4. 4. good local nurseries/garden centers • Water. Water your plants regu- to stable landscaped areas(sometimes seasonal) where you can larly until they are well estab- (trees and shrubs, etc.). If youobtain good plants and advice; other lished (usually for the first year plan on changing things aroundcommunities are not so fortunate. or so for perennials, longer for much you’ll eventually poke tooScout out what your community has many trees and shrubs). Even many holes in the fabric, reduc-to offer, and ask others where they plants that are water wise need ing its efficacy.get their plants. In general, some to be watered regularly until • In the windier areas of our statesources are: they are settled in. Watering on exposed locations, mulch • Local and regional nurseries. during the winter can help becomes more problematic as • Many conversation districts in some evergreen trees and the 70+ mph gusts can blow Wyoming offer seedling (and, in shrubs survive. When you do your mulch toward Nebraska some cases, larger) shrubs and water, water deeply to wet the or South Dakota, even picking trees for conservation use. whole area the roots inhabit. up small pea gravel and pelting • Mail/Internet-order sources (be When plants are established, it your house with it. It is said that careful when utilizing sources is better to water infrequently those mulches that “knit-to- far away from your area to but deeply than it is to water gether” such as shredded bark, make sure that the plants of- frequently but shallowly, though etc., are best at resisting wind. fered will be a good fit for your this is dependent on your soils Also, having established plants site and will arrive in good as mentioned previously. that crawl along the ground or condition). • Weed. Be on the watch for creating windbreaks can help • Friends with gardens (one ca- weeds of all kinds. In general, to keep mulch in place. Your veat – if possible, ask to see the quicker you take care of best bet is to experiment with the plant in the garden, ID it, weeds, the less problematic mulches to determine if any will and ask how much it spreads – they are especially for the first work in the various microcli- many a plant that turns out to couple of years. Be vigilant. If mates on your property (visiting be a “weed” has come from an you choose to use an herbicide with area homeowners who unsuspecting friend). follow the label directions and have tried different mulches • Grow plants from seed. More be careful in their application as can be helpful). and more native plants are be- many herbicides can kill flow- ing offered by the horticultural ers, shrubs, and trees, in addi- For the Windier Locations: Wind can be a challenge! Take industry; however, for certain tion to weeds. the time to read our section on wind- species you’ll still have to grow • Mulch. In many areas of our breaks. This will help you decide if them yourself. This can be a less state, mulch can be very ben- you’d like to plant one on your place, expensive way to stock a land- eficial in keeping moisture from if you have the space. Established scape with flowering perennials, evaporating from the soil, sup- windbreaks make a big difference but it takes some practice/learn- pressing weeds, and moderat- on many properties, but they can be ing if you haven’t grown plants ing soil temperatures during all slow to grow in some areas. Consider from seed before. Many native times of the year. What type of the wind-breaking aspects of exist- plants produce seeds that need mulch you use depends on your ing buildings, and take advantage of a period of moist cold (outside personal preferences, but they them. Consider the short-term use of or in your refrigerator) before all need maintenance. Organic artificial windbreaks (snow fencing, they’ll germinate. mulches (bark, wood chips, etc.) hay bales, other handy items) to help all eventually break down andMaintenance will need to be “topped up” with get your plants established. However, All landscapes that look good in addition to thinking about how they more mulch. Our wind eventu-require some kind of maintenance. will change wind patterns, also con- ally blows dirt and weed seedChoosing plants adapted to your con- sider how they will affect where and into rock mulches so you’ll needditions and that aren’t overly aggres- how snow drifts form. to maintain those as well. Weedsive (aka “weedy”) will reduce the In the end, remember that “shel- barrier fabrics can be used asamount of maintenance needed. ter begets shelter” as one smart lady well but are probably best suited r u ra l l ivin g in wy o m in g 9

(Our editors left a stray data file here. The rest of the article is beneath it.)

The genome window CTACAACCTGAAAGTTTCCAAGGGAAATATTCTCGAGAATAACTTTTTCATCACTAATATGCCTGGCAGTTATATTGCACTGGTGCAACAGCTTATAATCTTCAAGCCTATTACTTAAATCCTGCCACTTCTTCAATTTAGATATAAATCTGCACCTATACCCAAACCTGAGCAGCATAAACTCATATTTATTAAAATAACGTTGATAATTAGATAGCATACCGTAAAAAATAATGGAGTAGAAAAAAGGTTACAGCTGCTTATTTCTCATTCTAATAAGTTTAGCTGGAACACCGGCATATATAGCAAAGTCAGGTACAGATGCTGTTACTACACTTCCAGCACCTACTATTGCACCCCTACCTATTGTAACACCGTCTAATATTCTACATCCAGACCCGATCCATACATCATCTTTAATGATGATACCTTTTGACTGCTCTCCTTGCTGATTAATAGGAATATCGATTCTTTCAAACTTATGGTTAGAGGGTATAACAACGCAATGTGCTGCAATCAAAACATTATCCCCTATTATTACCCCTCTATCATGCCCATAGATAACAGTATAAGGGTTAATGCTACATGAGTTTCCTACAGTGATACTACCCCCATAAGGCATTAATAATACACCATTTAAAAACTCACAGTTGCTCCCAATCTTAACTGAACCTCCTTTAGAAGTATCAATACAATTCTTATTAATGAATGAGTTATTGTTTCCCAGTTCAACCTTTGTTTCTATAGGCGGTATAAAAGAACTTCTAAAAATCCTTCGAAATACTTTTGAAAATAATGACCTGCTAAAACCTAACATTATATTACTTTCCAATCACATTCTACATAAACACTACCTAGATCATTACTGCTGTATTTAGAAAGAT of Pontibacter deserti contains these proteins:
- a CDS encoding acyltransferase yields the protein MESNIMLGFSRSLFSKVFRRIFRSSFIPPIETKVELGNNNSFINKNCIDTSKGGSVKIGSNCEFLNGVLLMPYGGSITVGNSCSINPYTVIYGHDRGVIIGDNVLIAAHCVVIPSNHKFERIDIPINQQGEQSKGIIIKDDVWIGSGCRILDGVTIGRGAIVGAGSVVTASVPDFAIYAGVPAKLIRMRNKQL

5. 5. once told me. A building’s shelterhelps a shrub grow, the shrub helpsa flower grow, etc., etc. It can be along process, but if you plan to call Some water-wise plants to consider foryour property home for some time tocome it’s probably worth the effort.Wildlife In many locations, wildlife createschallenges for landscapes. The chal-lenges vary depending on the typeof wildlife that is the issue. There aresome ornamental plants that you canplant that are less likely to be eaten Wild Four O’ Clock Lambs Earby wildlife; however, if the wildlife Mirabilis multiflora Stachys byzantinaare hungry enough all bets are off. Native plant Height: 8-18”Visit Height: 1-3’ Width: 12-24” (or much wider)for lists of these plants and for other Width: 2-4’ Foliage plant.‘ Silver Carpet’ is a groundinformation on dealing with wildlife. Very long lived. Has large taproot, will cover and ‘Helen Von Stein’ has largerVegetable gardens planted in areas likely die if you try to move it (if you injure leaves than the generic type. Both variet- it’s taproot) so plant it where you want it ies flower very little so they don’t reseedwith significant wildlife will probably and then leave it be. as much as the common variety.have to be fenced. See the “Wildlife”section of this guide for more infor-mation on fencing and wildlife issues.Above all, keep your cool, be adapt-able, protect what you most value,accept some losses, and rememberthat the wildlife were probably therebefore you were.Resources There are a lot of resources avail-able to help with landscaping efforts Rocky Mountain Penstemon Small-Leaf Pussytoesin our often challenging climate. Penstemon strictus Antennaria parvifoliaMany of these can be found at barn- Native plant Native (including Height: 18-24” Height: 1-2” (foliage)resources on a variety of other topics Width: 12-18” Width: 8-12”including vegetable gardening, ex- Easy to grow; can get powdery mildew Native plant common in our region;tending the gardening season, irriga- on the leaves though doesn’t seem to slowly spreading groundcover; about 6”tion, and more) hurt the plant much. Short-lived perennial tall in flower. ‘McClintock’ is a variety in (up to 4 years or so). Can reseed a lot so cultivation. dead-head if reseeding is not wanted.Jennifer Thompson is the SmallAcreage Outreach coordinator. ‘Moonshine’ Yarrow Achillea Height: 24” Width: 18-24” Some yarrows spread around a lot. This yarrow is more self-contained and forms a clump. Has nice lemony yellow flowers and silvery green foliage.10 B A R N Y A R D S & B A C KYA R D S
  6. 6. your landscape (see “Windbreaks” section for tree suggestions)Prairie Coneflower Sulfur Buckwheat Large Beardtongue IrisRatibida columnifera Eriogonum umbellatum Penstemon grandiflorus Height: varies (dwarf, intermedi- ate and tall iris)Native plant Native plant Native Plant Width: variesHeight: 18-24” Height: 6-12” Height: 2-3’Width: 18-24” Width: 8-12” Width: 8-12” Great water-wise plant.Plant dif- ferent types (dwarf, intermediate,Long bloom period; short lived Long season of interest. Large showy blooms. Short and tall iris) to spread out bloom(1-2 years) but reseeds moder- Flowers turn a rusty orange blooming period (two weeks season. Divide every 3-5 years toately. There are burnt orange color as they age. or so). Short-lived but reseeds maintain flowering. Variegatedand yellow colored flowered moderately. variety provides interest whenstrains available. not in bloom. Blue Wooly Veronica Catmint Veronica pectinata NepetaGayfeather Height: 1-2” Height: 15-18” Width: 12-18” (or wider) Width: 2-3’Liatris punctataNative plant Early summer blooms; good groundcover in Long bloom time. Resistant to many kinds many sites. If the winter is dry (lack of snow of wildlife. Choose only those varieties thatHeight: 12-18” cover) may get winter burned. are “sterile” (don’t produce viable seed) andWidth: 6-12” "vegetatively propagated" or can become aSlow grower. Drought tolerant. pest by reseeding. r u ra l l ivin g in wy o m in g 11